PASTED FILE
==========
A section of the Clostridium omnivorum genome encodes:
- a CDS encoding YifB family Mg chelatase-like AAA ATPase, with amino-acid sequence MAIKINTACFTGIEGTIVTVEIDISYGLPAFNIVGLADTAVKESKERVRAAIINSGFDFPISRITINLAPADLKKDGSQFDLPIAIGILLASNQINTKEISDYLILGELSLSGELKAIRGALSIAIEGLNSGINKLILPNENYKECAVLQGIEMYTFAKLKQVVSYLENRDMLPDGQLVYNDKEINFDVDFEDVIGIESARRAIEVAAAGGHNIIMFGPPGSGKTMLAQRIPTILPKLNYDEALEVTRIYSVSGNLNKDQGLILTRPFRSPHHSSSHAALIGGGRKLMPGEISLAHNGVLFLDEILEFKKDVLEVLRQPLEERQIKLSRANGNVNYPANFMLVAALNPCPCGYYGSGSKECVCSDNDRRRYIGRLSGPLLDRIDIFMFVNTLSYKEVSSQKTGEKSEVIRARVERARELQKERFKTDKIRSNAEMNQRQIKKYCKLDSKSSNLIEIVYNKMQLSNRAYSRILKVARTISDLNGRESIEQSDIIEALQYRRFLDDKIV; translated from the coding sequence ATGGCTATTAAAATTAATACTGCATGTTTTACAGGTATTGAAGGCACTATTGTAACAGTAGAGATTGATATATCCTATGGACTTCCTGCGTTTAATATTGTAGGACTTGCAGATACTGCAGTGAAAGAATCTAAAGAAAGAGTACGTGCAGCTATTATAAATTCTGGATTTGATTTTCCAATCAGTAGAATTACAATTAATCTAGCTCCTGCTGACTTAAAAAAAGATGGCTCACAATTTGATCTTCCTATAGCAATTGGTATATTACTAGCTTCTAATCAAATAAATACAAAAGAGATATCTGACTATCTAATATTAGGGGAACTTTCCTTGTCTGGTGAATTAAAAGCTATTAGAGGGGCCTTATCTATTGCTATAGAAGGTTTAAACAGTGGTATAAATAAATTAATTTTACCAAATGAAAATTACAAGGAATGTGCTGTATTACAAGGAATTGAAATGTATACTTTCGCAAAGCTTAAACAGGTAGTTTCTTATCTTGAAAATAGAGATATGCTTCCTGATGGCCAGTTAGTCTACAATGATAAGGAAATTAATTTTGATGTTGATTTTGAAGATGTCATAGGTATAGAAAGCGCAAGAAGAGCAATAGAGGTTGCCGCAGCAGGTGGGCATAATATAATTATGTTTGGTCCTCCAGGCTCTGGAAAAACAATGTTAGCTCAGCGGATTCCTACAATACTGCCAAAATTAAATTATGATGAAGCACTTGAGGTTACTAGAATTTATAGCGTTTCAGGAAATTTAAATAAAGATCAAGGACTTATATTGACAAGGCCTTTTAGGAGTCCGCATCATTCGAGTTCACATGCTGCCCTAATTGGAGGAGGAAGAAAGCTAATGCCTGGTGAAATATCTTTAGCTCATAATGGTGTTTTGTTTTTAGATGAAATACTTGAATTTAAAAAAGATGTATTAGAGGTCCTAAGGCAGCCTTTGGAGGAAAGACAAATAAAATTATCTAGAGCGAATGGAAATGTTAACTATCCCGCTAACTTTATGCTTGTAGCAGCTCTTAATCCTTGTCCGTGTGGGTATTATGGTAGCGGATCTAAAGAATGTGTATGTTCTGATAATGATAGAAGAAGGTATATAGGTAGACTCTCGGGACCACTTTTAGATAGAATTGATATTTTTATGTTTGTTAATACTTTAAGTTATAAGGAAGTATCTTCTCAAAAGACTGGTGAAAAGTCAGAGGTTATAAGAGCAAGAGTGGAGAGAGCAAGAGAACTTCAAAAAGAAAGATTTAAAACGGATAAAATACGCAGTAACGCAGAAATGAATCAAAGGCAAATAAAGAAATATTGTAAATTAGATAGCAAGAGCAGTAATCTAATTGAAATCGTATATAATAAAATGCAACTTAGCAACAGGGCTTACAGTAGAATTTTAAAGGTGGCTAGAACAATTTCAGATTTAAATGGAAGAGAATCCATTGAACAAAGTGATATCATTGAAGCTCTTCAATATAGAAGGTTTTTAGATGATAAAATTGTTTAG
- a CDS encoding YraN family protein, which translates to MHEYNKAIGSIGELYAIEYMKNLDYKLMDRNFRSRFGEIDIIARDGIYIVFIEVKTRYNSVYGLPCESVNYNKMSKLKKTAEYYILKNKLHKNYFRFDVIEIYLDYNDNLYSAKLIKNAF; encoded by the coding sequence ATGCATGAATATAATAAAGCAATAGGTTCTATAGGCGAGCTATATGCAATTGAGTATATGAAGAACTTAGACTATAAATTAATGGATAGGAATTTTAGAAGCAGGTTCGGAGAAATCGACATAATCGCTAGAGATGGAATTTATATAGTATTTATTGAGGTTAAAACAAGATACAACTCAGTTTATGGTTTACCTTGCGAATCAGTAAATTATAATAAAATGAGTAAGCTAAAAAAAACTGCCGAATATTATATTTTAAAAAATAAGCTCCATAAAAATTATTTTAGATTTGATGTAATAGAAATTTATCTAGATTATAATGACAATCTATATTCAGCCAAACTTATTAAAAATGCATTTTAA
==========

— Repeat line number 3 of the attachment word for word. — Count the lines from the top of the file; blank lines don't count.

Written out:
- a CDS encoding YraN family protein, which translates to MHEYNKAIGSIGELYAIEYMKNLDYKLMDRNFRSRFGEIDIIARDGIYIVFIEVKTRYNSVYGLPCESVNYNKMSKLKKTAEYYILKNKLHKNYFRFDVIEIYLDYNDNLYSAKLIKNAF; encoded by the coding sequence ATGCATGAATATAATAAAGCAATAGGTTCTATAGGCGAGCTATATGCAATTGAGTATATGAAGAACTTAGACTATAAATTAATGGATAGGAATTTTAGAAGCAGGTTCGGAGAAATCGACATAATCGCTAGAGATGGAATTTATATAGTATTTATTGAGGTTAAAACAAGATACAACTCAGTTTATGGTTTACCTTGCGAATCAGTAAATTATAATAAAATGAGTAAGCTAAAAAAAACTGCCGAATATTATATTTTAAAAAATAAGCTCCATAAAAATTATTTTAGATTTGATGTAATAGAAATTTATCTAGATTATAATGACAATCTATATTCAGCCAAACTTATTAAAAATGCATTTTAA